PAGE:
Mt 20:1-16. Parable of the
Laborers in the Vineyard.
This parable, recorded only by Matthew, is closely
connected with the end of the nineteenth chapter, being spoken with reference to Peter's
question as to how it should fare with those who, like himself, had
left all for Christ. It is designed to show that while they
would be richly rewarded, a certain equity would still be observed
towards later converts and workmen in His service.
1. For the kingdom of heaven is like unto a man
that is an householder, &c.—The figure of a vineyard, to
represent the rearing of souls for heaven, the culture required and
provided for that purpose, and the care and pains which God takes in
that whole matter, is familiar to every reader of the Bible. (Ps 80:8-16; Isa 5:1-7; Jer 2:21; Lu
20:9-16; Joh 15:1-8). At
vintage time, as Webster and Wilkinson remark, labor was scarce, and
masters were obliged to be early in the market to secure it. Perhaps
the pressing nature of the work of the Gospel, and the comparative
paucity of laborers, may be incidentally suggested, Mt 9:37, 38. The "laborers," as in Mt 9:38, are first, the official
servants of the Church, but after them and along with them all
the servants of Christ, whom He has laid under the weightiest
obligation to work in His service.
2. And when he had agreed with the labourers for a
penny—a usual day's hire.
he sent them into his vineyard.
3. And he went out about the third
hour—about nine o'clock, or after a fourth of the working day
had expired: the day of twelve hours was reckoned from six to six.
and saw others standing idle in the market
4. And said unto them, Go ye also into the
vineyard; and whatsoever is right—just, equitable, in
proportion to their time.
I will give you. And they went their way.
5. Again he went out about the sixth and ninth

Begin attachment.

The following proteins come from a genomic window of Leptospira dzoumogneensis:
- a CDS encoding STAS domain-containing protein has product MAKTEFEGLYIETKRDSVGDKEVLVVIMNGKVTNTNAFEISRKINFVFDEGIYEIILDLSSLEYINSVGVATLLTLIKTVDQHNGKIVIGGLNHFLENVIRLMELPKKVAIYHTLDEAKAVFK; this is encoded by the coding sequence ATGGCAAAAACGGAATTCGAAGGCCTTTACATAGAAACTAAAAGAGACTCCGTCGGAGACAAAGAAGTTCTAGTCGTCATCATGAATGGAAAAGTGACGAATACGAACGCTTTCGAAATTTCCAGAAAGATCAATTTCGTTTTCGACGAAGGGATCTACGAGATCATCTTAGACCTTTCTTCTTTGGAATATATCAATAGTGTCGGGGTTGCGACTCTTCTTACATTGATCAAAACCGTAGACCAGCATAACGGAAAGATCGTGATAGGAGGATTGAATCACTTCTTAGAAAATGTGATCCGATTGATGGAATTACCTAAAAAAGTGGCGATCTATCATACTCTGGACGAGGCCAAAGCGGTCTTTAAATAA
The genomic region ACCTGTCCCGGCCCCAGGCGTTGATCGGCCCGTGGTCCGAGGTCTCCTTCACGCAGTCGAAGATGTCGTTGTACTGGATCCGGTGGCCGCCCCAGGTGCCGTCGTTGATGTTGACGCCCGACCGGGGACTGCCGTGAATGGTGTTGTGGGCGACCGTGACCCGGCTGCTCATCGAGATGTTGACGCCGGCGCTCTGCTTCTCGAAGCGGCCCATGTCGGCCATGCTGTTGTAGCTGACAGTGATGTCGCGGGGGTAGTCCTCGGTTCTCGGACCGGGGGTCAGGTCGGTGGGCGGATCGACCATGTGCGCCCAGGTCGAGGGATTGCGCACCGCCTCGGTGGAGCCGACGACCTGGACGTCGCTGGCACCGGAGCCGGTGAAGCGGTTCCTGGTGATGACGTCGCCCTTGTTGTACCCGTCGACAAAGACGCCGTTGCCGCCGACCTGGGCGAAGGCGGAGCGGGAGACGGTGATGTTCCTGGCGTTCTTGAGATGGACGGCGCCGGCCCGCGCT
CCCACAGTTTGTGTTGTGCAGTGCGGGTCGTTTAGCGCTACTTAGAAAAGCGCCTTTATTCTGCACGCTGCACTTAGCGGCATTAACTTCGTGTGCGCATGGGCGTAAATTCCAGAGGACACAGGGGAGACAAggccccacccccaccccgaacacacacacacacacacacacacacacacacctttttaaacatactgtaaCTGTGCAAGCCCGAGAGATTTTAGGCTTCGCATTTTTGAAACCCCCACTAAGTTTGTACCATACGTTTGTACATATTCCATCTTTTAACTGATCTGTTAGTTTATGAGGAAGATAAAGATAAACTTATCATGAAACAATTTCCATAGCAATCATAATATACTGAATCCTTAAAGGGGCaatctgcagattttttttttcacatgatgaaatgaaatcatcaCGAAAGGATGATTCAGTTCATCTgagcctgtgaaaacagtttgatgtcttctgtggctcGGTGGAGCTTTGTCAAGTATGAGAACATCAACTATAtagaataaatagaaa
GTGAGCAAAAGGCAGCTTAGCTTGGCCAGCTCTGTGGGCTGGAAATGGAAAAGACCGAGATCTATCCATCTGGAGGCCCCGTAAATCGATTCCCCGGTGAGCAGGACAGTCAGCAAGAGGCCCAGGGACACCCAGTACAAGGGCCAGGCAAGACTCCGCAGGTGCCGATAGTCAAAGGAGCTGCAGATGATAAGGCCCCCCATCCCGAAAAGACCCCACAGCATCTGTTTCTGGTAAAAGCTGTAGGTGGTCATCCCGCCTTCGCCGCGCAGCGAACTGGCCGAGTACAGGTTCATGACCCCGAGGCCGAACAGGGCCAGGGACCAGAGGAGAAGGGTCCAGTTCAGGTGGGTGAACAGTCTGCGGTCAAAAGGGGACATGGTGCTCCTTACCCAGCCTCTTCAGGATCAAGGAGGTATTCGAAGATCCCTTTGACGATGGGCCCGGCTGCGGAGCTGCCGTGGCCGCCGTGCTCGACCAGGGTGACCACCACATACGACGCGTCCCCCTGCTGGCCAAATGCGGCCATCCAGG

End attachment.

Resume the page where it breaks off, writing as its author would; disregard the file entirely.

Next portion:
hour—about noon, and about three o'clock in the
and did likewise—hiring and sending
into his vineyard fresh laborers each time.
6. And about the eleventh hour—but one
hour before the close of the working day; a most unusual hour both for
offering and engaging
and found others standing idle, and saith, Why
stand ye here all the day idle?—Of course they had not been
there, or not been disposed to offer themselves at the proper time; but
as they were now willing, and the day was not over, and "yet there was
room," they also are engaged, and on similar terms with all the
8. So when even was come—that is, the
reckoning time between masters and laborers (see De 24:15); pointing to the day of final
the lord of the vineyard saith unto his
steward—answering to Christ Himself, represented "as a Son
over His own house" (Heb 3:6; see
Mt 11:27; Joh 3:35; 5:27).
Call the labourers and give them their hire,
beginning from the last unto the first—Remarkable direction
this—last hired, first paid.
9. And when they came that were hired about the
eleventh hour, they received every man a penny—a full day's
10. But when the first came, they supposed that
they should have received more—This is that calculating,